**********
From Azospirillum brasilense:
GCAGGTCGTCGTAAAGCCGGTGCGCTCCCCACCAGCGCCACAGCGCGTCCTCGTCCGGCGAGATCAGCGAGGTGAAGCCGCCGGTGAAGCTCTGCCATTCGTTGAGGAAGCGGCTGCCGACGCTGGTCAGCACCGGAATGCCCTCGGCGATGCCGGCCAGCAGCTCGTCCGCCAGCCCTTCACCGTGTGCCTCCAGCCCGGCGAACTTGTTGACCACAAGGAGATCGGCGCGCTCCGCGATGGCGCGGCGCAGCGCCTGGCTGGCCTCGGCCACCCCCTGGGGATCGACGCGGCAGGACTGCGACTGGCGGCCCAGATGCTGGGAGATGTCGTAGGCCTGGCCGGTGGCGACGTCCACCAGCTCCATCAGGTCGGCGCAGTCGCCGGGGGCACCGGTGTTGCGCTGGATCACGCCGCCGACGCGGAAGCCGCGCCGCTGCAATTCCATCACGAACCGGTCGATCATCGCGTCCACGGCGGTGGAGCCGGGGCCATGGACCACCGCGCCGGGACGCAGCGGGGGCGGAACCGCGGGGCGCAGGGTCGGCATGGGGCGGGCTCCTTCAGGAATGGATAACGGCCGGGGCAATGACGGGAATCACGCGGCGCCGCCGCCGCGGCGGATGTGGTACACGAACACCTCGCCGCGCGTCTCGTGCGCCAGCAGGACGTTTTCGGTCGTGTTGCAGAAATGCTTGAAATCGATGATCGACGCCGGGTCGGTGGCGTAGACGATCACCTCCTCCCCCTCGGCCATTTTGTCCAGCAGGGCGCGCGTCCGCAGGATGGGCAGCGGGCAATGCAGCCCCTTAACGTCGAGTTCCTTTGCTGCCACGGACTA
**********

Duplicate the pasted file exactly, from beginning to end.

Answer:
From Azospirillum brasilense:
GCAGGTCGTCGTAAAGCCGGTGCGCTCCCCACCAGCGCCACAGCGCGTCCTCGTCCGGCGAGATCAGCGAGGTGAAGCCGCCGGTGAAGCTCTGCCATTCGTTGAGGAAGCGGCTGCCGACGCTGGTCAGCACCGGAATGCCCTCGGCGATGCCGGCCAGCAGCTCGTCCGCCAGCCCTTCACCGTGTGCCTCCAGCCCGGCGAACTTGTTGACCACAAGGAGATCGGCGCGCTCCGCGATGGCGCGGCGCAGCGCCTGGCTGGCCTCGGCCACCCCCTGGGGATCGACGCGGCAGGACTGCGACTGGCGGCCCAGATGCTGGGAGATGTCGTAGGCCTGGCCGGTGGCGACGTCCACCAGCTCCATCAGGTCGGCGCAGTCGCCGGGGGCACCGGTGTTGCGCTGGATCACGCCGCCGACGCGGAAGCCGCGCCGCTGCAATTCCATCACGAACCGGTCGATCATCGCGTCCACGGCGGTGGAGCCGGGGCCATGGACCACCGCGCCGGGACGCAGCGGGGGCGGAACCGCGGGGCGCAGGGTCGGCATGGGGCGGGCTCCTTCAGGAATGGATAACGGCCGGGGCAATGACGGGAATCACGCGGCGCCGCCGCCGCGGCGGATGTGGTACACGAACACCTCGCCGCGCGTCTCGTGCGCCAGCAGGACGTTTTCGGTCGTGTTGCAGAAATGCTTGAAATCGATGATCGACGCCGGGTCGGTGGCGTAGACGATCACCTCCTCCCCCTCGGCCATTTTGTCCAGCAGGGCGCGCGTCCGCAGGATGGGCAGCGGGCAATGCAGCCCCTTAACGTCGAGTTCCTTTGCTGCCACGGACTA